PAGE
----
CTAB method for genomic DNA isolation from Salmonella

Fri Jan 6 10:39:31 EST 1995

In article <RANKD.1.0008BF44 at FOODSCI.PURDUE.EDU> RANKD at FOODSCI.PURDUE.EDU (Doug Rank) writes:
>Has anyone successfully used the CTAB method (as described in the "Red Book") 
>for genomic DNA isolation from Salmonella (or E.coli)?  We have been trying it 
>but have been getting precipitates after both the NaCl addition step as well 
>as after the CTAB/heating step.  Looking at the centrifuged precipitates 
>(i.e., on gels), both of these apparently have more chromosomal DNA than the 
>final supernatant that went through to the isopropanol precipitation; the 
>final precipitant also was loaded with RNA - actually, looks like a good 
>procedure for RNA isolation.  
>Is there some trick to this method?  According to the Red Book procedure, a 
>DNA-CTAB precipitate may form if the NaCl conc. drops below 0.5 M, and we have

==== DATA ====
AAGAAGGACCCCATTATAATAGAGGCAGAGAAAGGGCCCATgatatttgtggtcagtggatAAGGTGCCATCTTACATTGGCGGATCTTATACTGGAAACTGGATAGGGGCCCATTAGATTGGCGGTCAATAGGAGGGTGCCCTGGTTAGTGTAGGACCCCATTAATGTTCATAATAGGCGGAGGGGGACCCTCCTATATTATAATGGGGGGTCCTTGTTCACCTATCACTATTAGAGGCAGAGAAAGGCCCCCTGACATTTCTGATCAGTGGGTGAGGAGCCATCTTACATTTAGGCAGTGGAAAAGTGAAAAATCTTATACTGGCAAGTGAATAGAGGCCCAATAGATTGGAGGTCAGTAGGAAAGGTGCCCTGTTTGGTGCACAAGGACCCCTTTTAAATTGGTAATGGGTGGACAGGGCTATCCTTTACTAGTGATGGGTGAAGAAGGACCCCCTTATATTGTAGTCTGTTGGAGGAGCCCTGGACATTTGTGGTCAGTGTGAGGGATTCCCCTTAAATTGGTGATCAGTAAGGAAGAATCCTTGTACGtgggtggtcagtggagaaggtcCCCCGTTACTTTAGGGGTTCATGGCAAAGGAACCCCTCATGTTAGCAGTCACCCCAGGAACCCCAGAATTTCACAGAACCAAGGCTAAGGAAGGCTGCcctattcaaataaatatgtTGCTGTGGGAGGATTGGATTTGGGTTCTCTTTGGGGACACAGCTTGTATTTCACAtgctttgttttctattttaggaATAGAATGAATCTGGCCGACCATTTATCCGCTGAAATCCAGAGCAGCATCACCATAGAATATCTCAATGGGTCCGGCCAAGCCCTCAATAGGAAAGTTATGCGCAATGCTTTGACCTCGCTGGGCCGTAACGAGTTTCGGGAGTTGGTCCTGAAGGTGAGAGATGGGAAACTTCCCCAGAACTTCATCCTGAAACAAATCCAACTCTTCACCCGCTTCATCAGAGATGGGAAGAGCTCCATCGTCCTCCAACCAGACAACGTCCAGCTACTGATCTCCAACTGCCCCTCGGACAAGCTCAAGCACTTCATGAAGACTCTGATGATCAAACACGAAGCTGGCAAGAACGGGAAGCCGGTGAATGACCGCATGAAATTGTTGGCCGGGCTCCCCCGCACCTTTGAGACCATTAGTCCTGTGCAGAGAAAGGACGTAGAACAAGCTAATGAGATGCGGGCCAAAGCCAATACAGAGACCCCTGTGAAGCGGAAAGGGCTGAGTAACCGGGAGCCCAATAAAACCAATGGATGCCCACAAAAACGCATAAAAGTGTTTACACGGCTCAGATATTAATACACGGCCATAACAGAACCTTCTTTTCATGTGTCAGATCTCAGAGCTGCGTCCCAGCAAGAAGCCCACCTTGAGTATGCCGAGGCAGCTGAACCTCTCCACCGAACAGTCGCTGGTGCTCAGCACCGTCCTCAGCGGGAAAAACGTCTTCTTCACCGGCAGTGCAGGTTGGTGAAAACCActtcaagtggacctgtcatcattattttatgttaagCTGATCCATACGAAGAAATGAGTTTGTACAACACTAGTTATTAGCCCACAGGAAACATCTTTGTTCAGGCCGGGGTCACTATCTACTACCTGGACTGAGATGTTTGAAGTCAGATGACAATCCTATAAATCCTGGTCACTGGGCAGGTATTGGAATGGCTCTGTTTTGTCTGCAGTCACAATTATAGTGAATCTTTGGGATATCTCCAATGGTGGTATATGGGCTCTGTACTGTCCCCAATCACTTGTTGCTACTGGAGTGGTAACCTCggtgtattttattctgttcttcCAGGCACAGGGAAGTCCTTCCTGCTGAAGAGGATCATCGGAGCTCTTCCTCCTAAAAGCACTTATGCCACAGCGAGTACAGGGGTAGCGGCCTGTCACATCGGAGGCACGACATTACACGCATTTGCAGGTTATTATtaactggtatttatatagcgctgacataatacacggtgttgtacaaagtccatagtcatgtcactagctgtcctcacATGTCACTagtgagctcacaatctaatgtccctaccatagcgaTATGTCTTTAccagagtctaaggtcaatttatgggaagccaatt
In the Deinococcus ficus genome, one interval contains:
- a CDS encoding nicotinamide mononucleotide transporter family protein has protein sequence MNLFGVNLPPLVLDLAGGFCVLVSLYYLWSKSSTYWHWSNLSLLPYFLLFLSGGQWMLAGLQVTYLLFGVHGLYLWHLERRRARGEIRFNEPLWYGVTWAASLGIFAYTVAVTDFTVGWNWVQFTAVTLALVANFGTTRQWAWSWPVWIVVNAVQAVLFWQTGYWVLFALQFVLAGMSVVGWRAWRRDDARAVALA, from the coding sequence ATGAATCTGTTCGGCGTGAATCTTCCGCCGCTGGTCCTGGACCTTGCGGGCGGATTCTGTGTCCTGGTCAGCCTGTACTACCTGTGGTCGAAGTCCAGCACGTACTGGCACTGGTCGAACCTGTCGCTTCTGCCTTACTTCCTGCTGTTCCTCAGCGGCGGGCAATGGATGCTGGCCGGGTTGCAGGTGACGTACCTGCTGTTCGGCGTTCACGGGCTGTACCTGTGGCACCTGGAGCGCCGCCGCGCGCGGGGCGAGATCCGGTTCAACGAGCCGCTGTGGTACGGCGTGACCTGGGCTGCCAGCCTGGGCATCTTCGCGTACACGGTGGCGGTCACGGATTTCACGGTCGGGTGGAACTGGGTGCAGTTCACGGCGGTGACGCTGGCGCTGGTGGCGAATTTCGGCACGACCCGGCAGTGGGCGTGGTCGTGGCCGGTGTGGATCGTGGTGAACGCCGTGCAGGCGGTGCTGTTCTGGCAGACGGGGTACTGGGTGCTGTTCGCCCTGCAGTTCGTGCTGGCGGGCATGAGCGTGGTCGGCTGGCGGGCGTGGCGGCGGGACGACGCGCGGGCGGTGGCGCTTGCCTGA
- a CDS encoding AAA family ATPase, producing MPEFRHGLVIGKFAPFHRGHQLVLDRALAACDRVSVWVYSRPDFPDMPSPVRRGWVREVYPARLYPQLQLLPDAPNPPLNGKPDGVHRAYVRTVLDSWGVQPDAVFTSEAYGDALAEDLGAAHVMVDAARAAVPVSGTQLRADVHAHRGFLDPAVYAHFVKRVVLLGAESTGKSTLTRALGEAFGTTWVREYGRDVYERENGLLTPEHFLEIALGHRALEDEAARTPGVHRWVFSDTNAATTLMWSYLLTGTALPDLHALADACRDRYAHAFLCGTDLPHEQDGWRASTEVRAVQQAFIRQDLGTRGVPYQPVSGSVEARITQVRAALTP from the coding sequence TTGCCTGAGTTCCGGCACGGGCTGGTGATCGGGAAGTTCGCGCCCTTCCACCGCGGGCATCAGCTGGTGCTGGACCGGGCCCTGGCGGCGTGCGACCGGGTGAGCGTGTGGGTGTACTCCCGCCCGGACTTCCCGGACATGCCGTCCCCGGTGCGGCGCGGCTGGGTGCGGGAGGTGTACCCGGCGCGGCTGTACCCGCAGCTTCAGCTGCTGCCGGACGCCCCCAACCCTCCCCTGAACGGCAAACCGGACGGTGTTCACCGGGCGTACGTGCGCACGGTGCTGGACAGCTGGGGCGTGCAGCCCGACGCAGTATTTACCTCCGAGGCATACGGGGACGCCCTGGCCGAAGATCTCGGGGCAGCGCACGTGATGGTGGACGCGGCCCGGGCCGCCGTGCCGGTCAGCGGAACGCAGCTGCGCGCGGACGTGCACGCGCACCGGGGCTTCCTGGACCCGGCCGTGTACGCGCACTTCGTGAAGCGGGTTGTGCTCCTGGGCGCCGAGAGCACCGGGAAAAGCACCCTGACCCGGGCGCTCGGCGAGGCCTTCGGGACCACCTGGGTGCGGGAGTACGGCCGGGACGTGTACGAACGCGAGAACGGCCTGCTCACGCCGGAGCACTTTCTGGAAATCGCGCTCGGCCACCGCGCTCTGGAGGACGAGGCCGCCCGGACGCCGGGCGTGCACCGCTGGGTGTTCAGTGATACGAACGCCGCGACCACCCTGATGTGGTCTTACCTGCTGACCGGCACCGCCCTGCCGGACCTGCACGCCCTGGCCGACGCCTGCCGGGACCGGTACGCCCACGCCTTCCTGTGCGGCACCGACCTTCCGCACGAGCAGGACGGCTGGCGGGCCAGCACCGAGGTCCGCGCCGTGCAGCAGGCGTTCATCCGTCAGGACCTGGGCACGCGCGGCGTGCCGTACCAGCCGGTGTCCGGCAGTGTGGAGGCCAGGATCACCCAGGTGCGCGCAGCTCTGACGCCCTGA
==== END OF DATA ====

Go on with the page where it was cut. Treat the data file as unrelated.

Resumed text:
>even added more NaCl, but no luck.  Also, we have examined the pH of our 
>phenol (buffered at pH 8.0), but can't explain why the RNA is carried over?
>Any suggestions are welcomed.
>Thanks in advance, Doug

Hi Doug, and happy new year!

I have tried the method you described and it worked well. Maybe I have 
some suggestions. (You are speaking about the "red book". Is it the one from 
Ausubel? It was the one I used).

Firstly, it is better to use the Nacl at a concentration higher than 0.7M, and 
I usually put more. Secondly, I have noticed that it is better to increase the
volume after the concentrated Nacl addition step (by adding new NaCl 0.7M). 
This allows a better precipitation and separation from proteins and RNA.
I hope this could help you, and good luck!


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